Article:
Kansas City Police Struggle To Recruit Women And Minorities To Better Reflect Community
The Kansas City Police Department faces two big problems, violent crime and putting enough officers on the street to fight it.
But the department is coming up with new ways to recruit and is trying to find new paths to recruit minorities and women.
Last year there were 150 homicides in Kansas City.
So far in 2018 the pace of killings is about the same; 16 homicides so far this year compared to 20 at this time last year.
At one point last year the department was down about 200 police officers. It was also short of dispatchers and other civilian workers.
KCPD is now down 35 sworn officers, according to Deputy Chief Karl Oakman who is in charge of the department's Administration Bureau. "Law enforcement has always been a tough job to sell. You're asking people to come in and put their lives on the line to protect their community," Oakman says. "We're experiencing the same difficulties that every other large police department is experiencing around the country."
KCPD Class 162 will be graduating soon and recently took a state mandated firearms test.
“They’ll be required to pass either this one or a remedial test in case anybody needs it but everybody’s shooting pretty good so far," says Sgt. Wade Smith the department's top firearms instructor.
In addition these recruits will also have to pass a KCPD firearms test which is a little more real world, says Smith. The recruits spend almost six months at the academy studying everything from how to search a building to the Fourth Amendment. They then spend ten weeks on the street partnered with a field training officer.
But it’s not just about graduating more officers. The department must find ways to recruit more minorities and women.
Of the 53 Kansas City recruits in classes 162 and 163 now in the Northland academy, 13 percent are black, four percent Hispanic, 17 percent are women.
That’s just slightly better than what KCPD has on the street right now. The department is 12 percent black, five percent Hispanic and 15 percent female.
"You always want your police department to reflect the community. You want to get the best qualified applicants that reflect your community," Oakman says.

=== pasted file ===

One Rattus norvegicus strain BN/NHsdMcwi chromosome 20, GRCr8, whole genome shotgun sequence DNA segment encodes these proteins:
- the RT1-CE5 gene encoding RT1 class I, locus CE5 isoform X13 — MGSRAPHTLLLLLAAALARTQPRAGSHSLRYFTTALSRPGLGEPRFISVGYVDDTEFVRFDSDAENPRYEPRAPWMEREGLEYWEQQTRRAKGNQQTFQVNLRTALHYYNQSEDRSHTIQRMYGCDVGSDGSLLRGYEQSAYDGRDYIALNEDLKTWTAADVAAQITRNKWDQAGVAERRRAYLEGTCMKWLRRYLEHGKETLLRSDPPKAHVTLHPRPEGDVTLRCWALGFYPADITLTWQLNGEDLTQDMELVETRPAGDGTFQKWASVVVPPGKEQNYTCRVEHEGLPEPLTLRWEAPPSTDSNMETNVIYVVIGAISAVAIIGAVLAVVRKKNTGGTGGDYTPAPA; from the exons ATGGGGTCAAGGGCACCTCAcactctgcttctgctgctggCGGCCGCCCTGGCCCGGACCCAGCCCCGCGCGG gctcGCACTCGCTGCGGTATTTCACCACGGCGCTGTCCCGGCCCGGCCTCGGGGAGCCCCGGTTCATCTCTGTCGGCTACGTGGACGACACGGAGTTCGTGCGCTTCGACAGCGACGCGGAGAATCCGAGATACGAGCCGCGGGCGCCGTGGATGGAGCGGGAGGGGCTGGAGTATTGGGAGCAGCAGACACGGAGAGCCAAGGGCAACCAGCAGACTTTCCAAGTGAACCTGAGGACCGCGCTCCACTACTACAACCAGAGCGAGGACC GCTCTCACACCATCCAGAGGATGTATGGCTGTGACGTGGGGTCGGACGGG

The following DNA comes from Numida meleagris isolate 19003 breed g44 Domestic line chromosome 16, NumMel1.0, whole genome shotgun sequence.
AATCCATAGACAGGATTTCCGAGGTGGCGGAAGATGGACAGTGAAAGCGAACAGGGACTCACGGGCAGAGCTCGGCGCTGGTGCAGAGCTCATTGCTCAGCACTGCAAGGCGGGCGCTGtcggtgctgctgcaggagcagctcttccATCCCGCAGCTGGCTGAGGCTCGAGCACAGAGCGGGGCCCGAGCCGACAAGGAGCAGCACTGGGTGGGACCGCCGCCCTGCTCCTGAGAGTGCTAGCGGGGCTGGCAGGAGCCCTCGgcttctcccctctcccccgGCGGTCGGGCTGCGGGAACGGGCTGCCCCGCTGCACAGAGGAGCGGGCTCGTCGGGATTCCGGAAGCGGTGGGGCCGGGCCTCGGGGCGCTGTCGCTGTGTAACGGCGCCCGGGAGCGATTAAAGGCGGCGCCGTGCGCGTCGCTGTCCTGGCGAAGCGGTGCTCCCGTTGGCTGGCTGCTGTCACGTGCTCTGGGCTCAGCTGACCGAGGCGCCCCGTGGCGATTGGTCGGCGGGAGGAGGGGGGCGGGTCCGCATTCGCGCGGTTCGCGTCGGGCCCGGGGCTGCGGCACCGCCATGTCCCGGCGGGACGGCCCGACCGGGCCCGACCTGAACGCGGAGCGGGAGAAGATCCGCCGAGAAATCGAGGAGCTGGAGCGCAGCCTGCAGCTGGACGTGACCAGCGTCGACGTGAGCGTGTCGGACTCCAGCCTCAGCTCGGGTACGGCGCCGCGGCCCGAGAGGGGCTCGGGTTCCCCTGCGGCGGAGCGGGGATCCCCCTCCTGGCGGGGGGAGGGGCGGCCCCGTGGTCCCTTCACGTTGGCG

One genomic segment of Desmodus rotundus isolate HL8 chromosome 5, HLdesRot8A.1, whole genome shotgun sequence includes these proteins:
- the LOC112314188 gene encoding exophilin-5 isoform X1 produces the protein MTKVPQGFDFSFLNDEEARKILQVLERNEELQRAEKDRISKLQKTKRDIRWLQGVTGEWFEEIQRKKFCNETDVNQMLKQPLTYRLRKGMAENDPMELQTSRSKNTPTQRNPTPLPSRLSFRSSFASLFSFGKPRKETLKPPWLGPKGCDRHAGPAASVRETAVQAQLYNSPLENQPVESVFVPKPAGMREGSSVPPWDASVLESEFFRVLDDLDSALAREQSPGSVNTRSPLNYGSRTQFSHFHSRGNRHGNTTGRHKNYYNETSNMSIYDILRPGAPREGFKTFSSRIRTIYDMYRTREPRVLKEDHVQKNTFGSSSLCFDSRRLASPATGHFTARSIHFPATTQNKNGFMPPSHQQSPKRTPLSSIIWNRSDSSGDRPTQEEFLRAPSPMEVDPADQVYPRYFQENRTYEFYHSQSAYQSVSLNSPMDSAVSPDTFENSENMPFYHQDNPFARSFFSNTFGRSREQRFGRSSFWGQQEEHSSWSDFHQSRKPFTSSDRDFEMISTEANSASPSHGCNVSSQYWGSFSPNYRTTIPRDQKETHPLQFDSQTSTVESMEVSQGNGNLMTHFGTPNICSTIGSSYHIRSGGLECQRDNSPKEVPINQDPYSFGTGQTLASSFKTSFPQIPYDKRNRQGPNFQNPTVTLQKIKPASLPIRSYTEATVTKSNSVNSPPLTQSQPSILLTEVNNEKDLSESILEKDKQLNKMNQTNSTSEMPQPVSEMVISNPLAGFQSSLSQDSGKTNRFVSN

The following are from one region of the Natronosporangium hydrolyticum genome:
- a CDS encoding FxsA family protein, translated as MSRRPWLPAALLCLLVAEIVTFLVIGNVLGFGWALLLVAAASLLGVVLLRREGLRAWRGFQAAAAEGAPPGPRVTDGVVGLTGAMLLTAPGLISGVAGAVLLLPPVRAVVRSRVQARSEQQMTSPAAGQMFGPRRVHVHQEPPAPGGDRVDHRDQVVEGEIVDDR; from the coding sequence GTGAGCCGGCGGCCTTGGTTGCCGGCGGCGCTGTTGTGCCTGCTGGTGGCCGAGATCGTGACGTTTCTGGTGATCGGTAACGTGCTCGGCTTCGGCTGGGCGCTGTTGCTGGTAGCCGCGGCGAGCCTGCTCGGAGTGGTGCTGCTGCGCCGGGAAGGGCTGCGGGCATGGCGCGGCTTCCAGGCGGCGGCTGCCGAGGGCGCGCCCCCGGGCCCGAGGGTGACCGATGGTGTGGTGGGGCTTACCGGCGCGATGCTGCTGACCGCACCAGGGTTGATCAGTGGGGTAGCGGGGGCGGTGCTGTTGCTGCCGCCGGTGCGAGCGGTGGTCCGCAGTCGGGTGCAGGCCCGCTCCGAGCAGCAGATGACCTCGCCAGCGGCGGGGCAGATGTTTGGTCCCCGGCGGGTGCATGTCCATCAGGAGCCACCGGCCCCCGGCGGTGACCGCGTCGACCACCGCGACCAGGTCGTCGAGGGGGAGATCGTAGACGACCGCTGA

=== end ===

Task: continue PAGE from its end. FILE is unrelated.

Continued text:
Oakman has the age old dilemma facing urban police departments; finding recruits who are qualified and look like the community.
It's taken some innovative steps. The department has made a deal with Manual Career & Technical Center in Kansas City to put soon recruiters the school. They can recruit early for both police officers and civilian jobs, like mechanics. KCPD is holding job fairs, especially in the urban core. And it will soon start recruiting college athletes, an untapped source until now for Kansas City. "They're in physical shape, a good physical shape, and graduated college so they can handle the academics of the academy,” Oakman says.
But the department is battling the historic mistrust between police and people of color. "You have to deal with those issues before you can get into the benefits and how they would be an asset to the police department," he says.
Getting past those issues is a very difficult.
“Even when the law enforcement officer who does show up, who may look like them, in some ways they can be viewed as an Uncle Tom," says Damon Daniel, head of the AdHoc Group Against Crime who works with both cops and victims.
He says there are a mountain of obstacles to overcome before recruiting in the black community gets better.
Racial bias, disrespect, even the recent increase in immigration enforcement. “When someone shows up in that uniform, it’s triggering all of that for people of color," Daniel says.
So what practically does it mean for a police department to reflect its community?
Police and prosecutors complain that it’s hard to solve crimes when people refuse to provide information.
Would more officers of color help?
Daniel says it certainly wouldn’t hurt. But he’s more concerned about protecting people who do talk to cops.
“You talk about whether people are sharing what they know or do they feel safe to share what they know. It has little to do with whether or not that officer looks like the community," he says. It has everything to do with, will I be protected.”
Certainly having more cops on the street could help, no matter whether they’re white, female or minority.
Deputy Chief Oakman emphasizes that character is more important than color. "Just because you're not a minority doesn't mean you can't relate to a minority community," he says.
Sam Zeff is KCUR's Metro Reporter. Follow him on Twitter @SamZeff.